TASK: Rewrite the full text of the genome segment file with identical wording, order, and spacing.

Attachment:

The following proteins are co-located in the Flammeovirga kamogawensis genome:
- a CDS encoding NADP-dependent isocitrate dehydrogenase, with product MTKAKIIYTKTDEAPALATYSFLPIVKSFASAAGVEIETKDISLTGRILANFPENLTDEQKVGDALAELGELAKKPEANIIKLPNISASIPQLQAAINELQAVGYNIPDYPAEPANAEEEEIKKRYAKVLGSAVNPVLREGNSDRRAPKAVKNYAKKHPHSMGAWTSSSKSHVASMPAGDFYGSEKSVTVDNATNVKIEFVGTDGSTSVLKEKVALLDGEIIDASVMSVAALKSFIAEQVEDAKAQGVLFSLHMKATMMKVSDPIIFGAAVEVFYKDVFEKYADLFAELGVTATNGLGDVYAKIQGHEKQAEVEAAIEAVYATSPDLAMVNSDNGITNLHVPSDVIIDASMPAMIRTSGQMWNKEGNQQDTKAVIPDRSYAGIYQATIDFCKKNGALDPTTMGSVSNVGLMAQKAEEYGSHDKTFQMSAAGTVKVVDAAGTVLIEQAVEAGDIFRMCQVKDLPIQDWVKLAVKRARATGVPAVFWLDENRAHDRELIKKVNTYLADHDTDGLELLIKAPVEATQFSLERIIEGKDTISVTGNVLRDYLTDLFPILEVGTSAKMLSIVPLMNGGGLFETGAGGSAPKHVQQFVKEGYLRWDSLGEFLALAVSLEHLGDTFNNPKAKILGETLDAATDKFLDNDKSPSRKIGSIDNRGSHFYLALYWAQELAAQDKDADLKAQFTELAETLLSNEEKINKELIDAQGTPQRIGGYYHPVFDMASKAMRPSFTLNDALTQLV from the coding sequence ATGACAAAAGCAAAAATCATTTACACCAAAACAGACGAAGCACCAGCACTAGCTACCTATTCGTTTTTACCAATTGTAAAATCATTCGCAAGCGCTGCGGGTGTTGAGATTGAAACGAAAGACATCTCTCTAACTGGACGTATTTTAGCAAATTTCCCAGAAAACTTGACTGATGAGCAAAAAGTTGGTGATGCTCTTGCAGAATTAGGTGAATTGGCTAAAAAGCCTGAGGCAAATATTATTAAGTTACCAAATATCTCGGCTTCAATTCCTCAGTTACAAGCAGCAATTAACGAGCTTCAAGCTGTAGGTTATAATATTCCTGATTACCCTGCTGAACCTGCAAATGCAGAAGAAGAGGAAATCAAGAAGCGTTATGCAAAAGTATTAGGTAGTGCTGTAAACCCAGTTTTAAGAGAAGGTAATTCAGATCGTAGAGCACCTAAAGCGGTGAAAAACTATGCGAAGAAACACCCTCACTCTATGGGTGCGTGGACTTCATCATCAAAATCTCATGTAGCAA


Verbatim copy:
The following proteins are co-located in the Flammeovirga kamogawensis genome:
- a CDS encoding NADP-dependent isocitrate dehydrogenase, with product MTKAKIIYTKTDEAPALATYSFLPIVKSFASAAGVEIETKDISLTGRILANFPENLTDEQKVGDALAELGELAKKPEANIIKLPNISASIPQLQAAINELQAVGYNIPDYPAEPANAEEEEIKKRYAKVLGSAVNPVLREGNSDRRAPKAVKNYAKKHPHSMGAWTSSSKSHVASMPAGDFYGSEKSVTVDNATNVKIEFVGTDGSTSVLKEKVALLDGEIIDASVMSVAALKSFIAEQVEDAKAQGVLFSLHMKATMMKVSDPIIFGAAVEVFYKDVFEKYADLFAELGVTATNGLGDVYAKIQGHEKQAEVEAAIEAVYATSPDLAMVNSDNGITNLHVPSDVIIDASMPAMIRTSGQMWNKEGNQQDTKAVIPDRSYAGIYQATIDFCKKNGALDPTTMGSVSNVGLMAQKAEEYGSHDKTFQMSAAGTVKVVDAAGTVLIEQAVEAGDIFRMCQVKDLPIQDWVKLAVKRARATGVPAVFWLDENRAHDRELIKKVNTYLADHDTDGLELLIKAPVEATQFSLERIIEGKDTISVTGNVLRDYLTDLFPILEVGTSAKMLSIVPLMNGGGLFETGAGGSAPKHVQQFVKEGYLRWDSLGEFLALAVSLEHLGDTFNNPKAKILGETLDAATDKFLDNDKSPSRKIGSIDNRGSHFYLALYWAQELAAQDKDADLKAQFTELAETLLSNEEKINKELIDAQGTPQRIGGYYHPVFDMASKAMRPSFTLNDALTQLV from the coding sequence ATGACAAAAGCAAAAATCATTTACACCAAAACAGACGAAGCACCAGCACTAGCTACCTATTCGTTTTTACCAATTGTAAAATCATTCGCAAGCGCTGCGGGTGTTGAGATTGAAACGAAAGACATCTCTCTAACTGGACGTATTTTAGCAAATTTCCCAGAAAACTTGACTGATGAGCAAAAAGTTGGTGATGCTCTTGCAGAATTAGGTGAATTGGCTAAAAAGCCTGAGGCAAATATTATTAAGTTACCAAATATCTCGGCTTCAATTCCTCAGTTACAAGCAGCAATTAACGAGCTTCAAGCTGTAGGTTATAATATTCCTGATTACCCTGCTGAACCTGCAAATGCAGAAGAAGAGGAAATCAAGAAGCGTTATGCAAAAGTATTAGGTAGTGCTGTAAACCCAGTTTTAAGAGAAGGTAATTCAGATCGTAGAGCACCTAAAGCGGTGAAAAACTATGCGAAGAAACACCCTCACTCTATGGGTGCGTGGACTTCATCATCAAAATCTCATGTAGCAA